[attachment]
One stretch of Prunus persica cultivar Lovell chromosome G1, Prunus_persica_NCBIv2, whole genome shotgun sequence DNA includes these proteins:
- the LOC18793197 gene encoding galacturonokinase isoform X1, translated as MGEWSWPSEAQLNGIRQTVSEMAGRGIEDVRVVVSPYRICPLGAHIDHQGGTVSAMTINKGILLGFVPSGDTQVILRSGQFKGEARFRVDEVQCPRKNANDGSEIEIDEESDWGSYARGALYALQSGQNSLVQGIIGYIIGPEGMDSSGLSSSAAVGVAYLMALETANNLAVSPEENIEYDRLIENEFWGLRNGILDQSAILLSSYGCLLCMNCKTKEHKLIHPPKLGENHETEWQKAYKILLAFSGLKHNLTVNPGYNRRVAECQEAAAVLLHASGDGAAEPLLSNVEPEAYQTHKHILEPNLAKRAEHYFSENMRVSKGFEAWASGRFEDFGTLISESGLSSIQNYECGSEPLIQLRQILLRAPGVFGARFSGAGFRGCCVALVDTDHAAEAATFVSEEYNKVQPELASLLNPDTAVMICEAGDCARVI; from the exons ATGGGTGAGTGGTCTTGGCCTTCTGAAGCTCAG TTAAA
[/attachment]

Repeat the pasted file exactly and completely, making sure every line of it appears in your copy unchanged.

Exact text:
One stretch of Prunus persica cultivar Lovell chromosome G1, Prunus_persica_NCBIv2, whole genome shotgun sequence DNA includes these proteins:
- the LOC18793197 gene encoding galacturonokinase isoform X1, translated as MGEWSWPSEAQLNGIRQTVSEMAGRGIEDVRVVVSPYRICPLGAHIDHQGGTVSAMTINKGILLGFVPSGDTQVILRSGQFKGEARFRVDEVQCPRKNANDGSEIEIDEESDWGSYARGALYALQSGQNSLVQGIIGYIIGPEGMDSSGLSSSAAVGVAYLMALETANNLAVSPEENIEYDRLIENEFWGLRNGILDQSAILLSSYGCLLCMNCKTKEHKLIHPPKLGENHETEWQKAYKILLAFSGLKHNLTVNPGYNRRVAECQEAAAVLLHASGDGAAEPLLSNVEPEAYQTHKHILEPNLAKRAEHYFSENMRVSKGFEAWASGRFEDFGTLISESGLSSIQNYECGSEPLIQLRQILLRAPGVFGARFSGAGFRGCCVALVDTDHAAEAATFVSEEYNKVQPELASLLNPDTAVMICEAGDCARVI; from the exons ATGGGTGAGTGGTCTTGGCCTTCTGAAGCTCAG TTAAA